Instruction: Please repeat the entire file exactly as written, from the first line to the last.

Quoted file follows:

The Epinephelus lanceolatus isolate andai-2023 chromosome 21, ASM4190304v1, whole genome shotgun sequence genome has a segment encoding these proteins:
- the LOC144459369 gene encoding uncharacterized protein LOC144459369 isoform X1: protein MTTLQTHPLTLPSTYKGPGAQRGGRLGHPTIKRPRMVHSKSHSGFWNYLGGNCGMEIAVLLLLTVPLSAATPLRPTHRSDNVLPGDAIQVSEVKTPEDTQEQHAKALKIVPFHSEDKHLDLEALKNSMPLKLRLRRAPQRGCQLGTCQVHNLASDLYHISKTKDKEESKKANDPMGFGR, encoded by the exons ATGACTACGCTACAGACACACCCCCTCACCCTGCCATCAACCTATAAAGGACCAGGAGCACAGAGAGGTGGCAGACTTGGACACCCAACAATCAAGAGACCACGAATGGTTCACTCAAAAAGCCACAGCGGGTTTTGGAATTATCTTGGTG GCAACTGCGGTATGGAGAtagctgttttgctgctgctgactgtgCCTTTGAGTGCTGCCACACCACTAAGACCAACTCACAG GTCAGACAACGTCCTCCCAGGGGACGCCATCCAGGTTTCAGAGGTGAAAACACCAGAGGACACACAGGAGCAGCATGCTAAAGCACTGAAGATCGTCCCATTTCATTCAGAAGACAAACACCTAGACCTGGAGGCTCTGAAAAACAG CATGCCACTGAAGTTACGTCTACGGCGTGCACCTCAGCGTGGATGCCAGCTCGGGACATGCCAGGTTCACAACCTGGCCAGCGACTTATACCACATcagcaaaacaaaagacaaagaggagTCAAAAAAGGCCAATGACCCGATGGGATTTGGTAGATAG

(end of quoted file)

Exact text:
The Epinephelus lanceolatus isolate andai-2023 chromosome 21, ASM4190304v1, whole genome shotgun sequence genome has a segment encoding these proteins:
- the LOC144459369 gene encoding uncharacterized protein LOC144459369 isoform X1: protein MTTLQTHPLTLPSTYKGPGAQRGGRLGHPTIKRPRMVHSKSHSGFWNYLGGNCGMEIAVLLLLTVPLSAATPLRPTHRSDNVLPGDAIQVSEVKTPEDTQEQHAKALKIVPFHSEDKHLDLEALKNSMPLKLRLRRAPQRGCQLGTCQVHNLASDLYHISKTKDKEESKKANDPMGFGR, encoded by the exons ATGACTACGCTACAGACACACCCCCTCACCCTGCCATCAACCTATAAAGGACCAGGAGCACAGAGAGGTGGCAGACTTGGACACCCAACAATCAAGAGACCACGAATGGTTCACTCAAAAAGCCACAGCGGGTTTTGGAATTATCTTGGTG GCAACTGCGGTATGGAGAtagctgttttgctgctgctgactgtgCCTTTGAGTGCTGCCACACCACTAAGACCAACTCACAG GTCAGACAACGTCCTCCCAGGGGACGCCATCCAGGTTTCAGAGGTGAAAACACCAGAGGACACACAGGAGCAGCATGCTAAAGCACTGAAGATCGTCCCATTTCATTCAGAAGACAAACACCTAGACCTGGAGGCTCTGAAAAACAG CATGCCACTGAAGTTACGTCTACGGCGTGCACCTCAGCGTGGATGCCAGCTCGGGACATGCCAGGTTCACAACCTGGCCAGCGACTTATACCACATcagcaaaacaaaagacaaagaggagTCAAAAAAGGCCAATGACCCGATGGGATTTGGTAGATAG